Emerging from the forest finally (I’d been counting altitude) at the crossing of Monarch creek, we stopped for lunch around 1:30PM. My blisters were doing okay, but I was pretty tired, so the half hour spent sitting under the trees by the stream was certainly welcomed.
Once finished, we resumed the descent. We were now on the dusty slopes below Timber Gap and Empire Mountain, and the heat was oppressive. Somehow, the last 700 ft. of descent felt like forever, even though we could see the parking lot becoming visibly nearer. At 2:30PM, we staggered into the Sawtooth Pass parking lot, hot and tired. We were followed by an equally tired group of hikers, one of whom was still nice enough to take a photograph of us at the trailhead. End of hike.
It took a good hour to change into clean clothes, retrieve our food from the bear locker and get ourselves and the car cool enough to think about leaving. We stopped at the ranger station on the way out for postcards, and the campground for bathroom and water. As the car was making disturbing screeching noises (as it had coming up), I let my dad drive.
The drive out from Mineral King was noteworthy mainly because it become steadily hotter, and because, as we were descending, we went somewhat faster. When we finally reached highway 198, around 5PM, I was feeling quite carsick. We had some nice views too, but the haze over the Central Valley tended to limit visibility in the direction we were going.
In Three Rivers, we stopped to pick up something cold to drink. The temperature was in the 90s, so it was more than just a question of comfort. Martinelli’s has rarely tasted so good.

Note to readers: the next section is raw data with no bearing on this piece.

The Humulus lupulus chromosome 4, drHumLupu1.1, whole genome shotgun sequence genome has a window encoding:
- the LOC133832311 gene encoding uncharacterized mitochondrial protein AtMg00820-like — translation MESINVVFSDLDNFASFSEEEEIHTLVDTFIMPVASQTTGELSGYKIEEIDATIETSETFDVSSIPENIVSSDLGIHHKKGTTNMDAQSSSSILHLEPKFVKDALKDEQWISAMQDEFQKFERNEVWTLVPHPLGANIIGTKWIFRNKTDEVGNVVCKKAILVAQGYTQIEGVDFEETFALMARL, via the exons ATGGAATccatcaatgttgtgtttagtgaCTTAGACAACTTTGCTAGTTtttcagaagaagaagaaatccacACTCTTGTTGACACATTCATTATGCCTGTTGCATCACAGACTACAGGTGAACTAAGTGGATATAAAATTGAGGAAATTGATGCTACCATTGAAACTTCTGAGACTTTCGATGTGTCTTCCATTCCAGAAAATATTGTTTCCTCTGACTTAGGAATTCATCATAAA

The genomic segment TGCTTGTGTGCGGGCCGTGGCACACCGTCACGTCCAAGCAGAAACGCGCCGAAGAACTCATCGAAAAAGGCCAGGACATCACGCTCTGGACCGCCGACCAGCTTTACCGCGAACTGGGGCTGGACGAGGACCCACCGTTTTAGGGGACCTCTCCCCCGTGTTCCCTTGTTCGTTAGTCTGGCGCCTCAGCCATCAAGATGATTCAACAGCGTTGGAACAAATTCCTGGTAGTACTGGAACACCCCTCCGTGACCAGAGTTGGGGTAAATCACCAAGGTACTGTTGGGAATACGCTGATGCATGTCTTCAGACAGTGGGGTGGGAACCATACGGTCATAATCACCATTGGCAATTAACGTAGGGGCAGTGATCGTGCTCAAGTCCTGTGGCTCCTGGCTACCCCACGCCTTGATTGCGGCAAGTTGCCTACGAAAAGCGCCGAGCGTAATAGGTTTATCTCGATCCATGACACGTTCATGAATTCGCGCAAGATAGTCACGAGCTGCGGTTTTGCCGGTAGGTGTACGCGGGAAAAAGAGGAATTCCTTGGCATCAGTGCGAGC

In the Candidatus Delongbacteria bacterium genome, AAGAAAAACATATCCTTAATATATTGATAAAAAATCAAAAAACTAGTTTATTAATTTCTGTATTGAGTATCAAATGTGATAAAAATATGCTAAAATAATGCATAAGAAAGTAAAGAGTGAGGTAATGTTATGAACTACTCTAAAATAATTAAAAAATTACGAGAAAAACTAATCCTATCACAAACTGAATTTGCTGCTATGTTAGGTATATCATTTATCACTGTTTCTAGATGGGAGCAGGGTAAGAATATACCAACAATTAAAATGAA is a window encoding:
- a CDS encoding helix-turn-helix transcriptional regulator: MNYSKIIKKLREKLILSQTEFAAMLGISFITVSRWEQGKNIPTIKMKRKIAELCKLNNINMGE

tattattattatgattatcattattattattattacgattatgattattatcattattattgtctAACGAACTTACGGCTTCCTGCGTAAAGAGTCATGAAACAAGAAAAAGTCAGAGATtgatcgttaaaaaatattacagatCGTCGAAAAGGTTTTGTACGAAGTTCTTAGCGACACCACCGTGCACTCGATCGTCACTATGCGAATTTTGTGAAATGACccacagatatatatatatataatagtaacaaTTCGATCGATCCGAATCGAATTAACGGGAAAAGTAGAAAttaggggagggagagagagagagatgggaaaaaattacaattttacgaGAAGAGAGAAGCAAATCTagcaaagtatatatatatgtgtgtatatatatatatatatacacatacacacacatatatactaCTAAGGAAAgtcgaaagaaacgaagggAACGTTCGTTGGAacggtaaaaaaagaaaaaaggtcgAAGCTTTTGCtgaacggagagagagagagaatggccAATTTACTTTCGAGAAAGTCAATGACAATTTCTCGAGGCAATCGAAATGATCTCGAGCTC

From Three Rivers, I drove, continuing on 198 west, past Visalia, through Hanford, and continuing in a long and incredibly straight fashion towards I-5. We reached it around 6:30PM, with the sun offering a blinding glare in the west. From I-5, it was a long, but not quite so straight drive north. The trucks were numerous, and so I spent a lot of time in the passing lane, or attempting to avoid slipping into the newly paved margin. Around 7:30PM, I managed to get off at the wrong exit, getting the road right, and the direction wrong. Chalk it up to a long day.
On 152 west, the sun ceased to be a major issue, setting below the nearby hills. Traffic was considerable, but brisk, and we made good time to Gilroy. We arrived there around 9PM, with the sun having definitively set, and me tired enough to be happy to give over the wheel. The final stretch, up 101, then up 280, and finally home via 92, we listened to the trials and tribulations of Rumpole, the defense lawyer, in a libel action. A pleasant story, but the cassettes were hard to dig out of the overcrowded back-seat pouches.
We arrived back in HMB around 10:30PM. It was the usual 65 degree weather, which seemed downright cold after having baked most of the day on the trail and in the car. Once home, there was nothing for it but to have a quick dinner, and start unloading all the accreditions of the trip from the car. Went to bed with plenty more of that left to do tomorrow.